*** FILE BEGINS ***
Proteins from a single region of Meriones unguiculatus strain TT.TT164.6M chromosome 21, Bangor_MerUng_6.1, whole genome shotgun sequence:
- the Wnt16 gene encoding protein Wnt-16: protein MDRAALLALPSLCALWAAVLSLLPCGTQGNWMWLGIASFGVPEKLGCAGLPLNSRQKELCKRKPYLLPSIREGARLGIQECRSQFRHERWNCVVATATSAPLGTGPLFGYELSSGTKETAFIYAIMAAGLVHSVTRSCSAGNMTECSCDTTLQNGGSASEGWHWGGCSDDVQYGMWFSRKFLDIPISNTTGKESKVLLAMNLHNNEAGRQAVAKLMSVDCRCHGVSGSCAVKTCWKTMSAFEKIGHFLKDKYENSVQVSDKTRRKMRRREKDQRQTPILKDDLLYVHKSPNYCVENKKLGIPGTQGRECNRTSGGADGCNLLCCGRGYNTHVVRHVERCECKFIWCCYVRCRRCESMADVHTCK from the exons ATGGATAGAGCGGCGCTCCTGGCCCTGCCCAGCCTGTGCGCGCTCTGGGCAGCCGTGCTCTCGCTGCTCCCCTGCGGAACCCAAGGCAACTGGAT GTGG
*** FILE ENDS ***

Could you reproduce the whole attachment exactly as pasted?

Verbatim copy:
Proteins from a single region of Meriones unguiculatus strain TT.TT164.6M chromosome 21, Bangor_MerUng_6.1, whole genome shotgun sequence:
- the Wnt16 gene encoding protein Wnt-16: protein MDRAALLALPSLCALWAAVLSLLPCGTQGNWMWLGIASFGVPEKLGCAGLPLNSRQKELCKRKPYLLPSIREGARLGIQECRSQFRHERWNCVVATATSAPLGTGPLFGYELSSGTKETAFIYAIMAAGLVHSVTRSCSAGNMTECSCDTTLQNGGSASEGWHWGGCSDDVQYGMWFSRKFLDIPISNTTGKESKVLLAMNLHNNEAGRQAVAKLMSVDCRCHGVSGSCAVKTCWKTMSAFEKIGHFLKDKYENSVQVSDKTRRKMRRREKDQRQTPILKDDLLYVHKSPNYCVENKKLGIPGTQGRECNRTSGGADGCNLLCCGRGYNTHVVRHVERCECKFIWCCYVRCRRCESMADVHTCK from the exons ATGGATAGAGCGGCGCTCCTGGCCCTGCCCAGCCTGTGCGCGCTCTGGGCAGCCGTGCTCTCGCTGCTCCCCTGCGGAACCCAAGGCAACTGGAT GTGG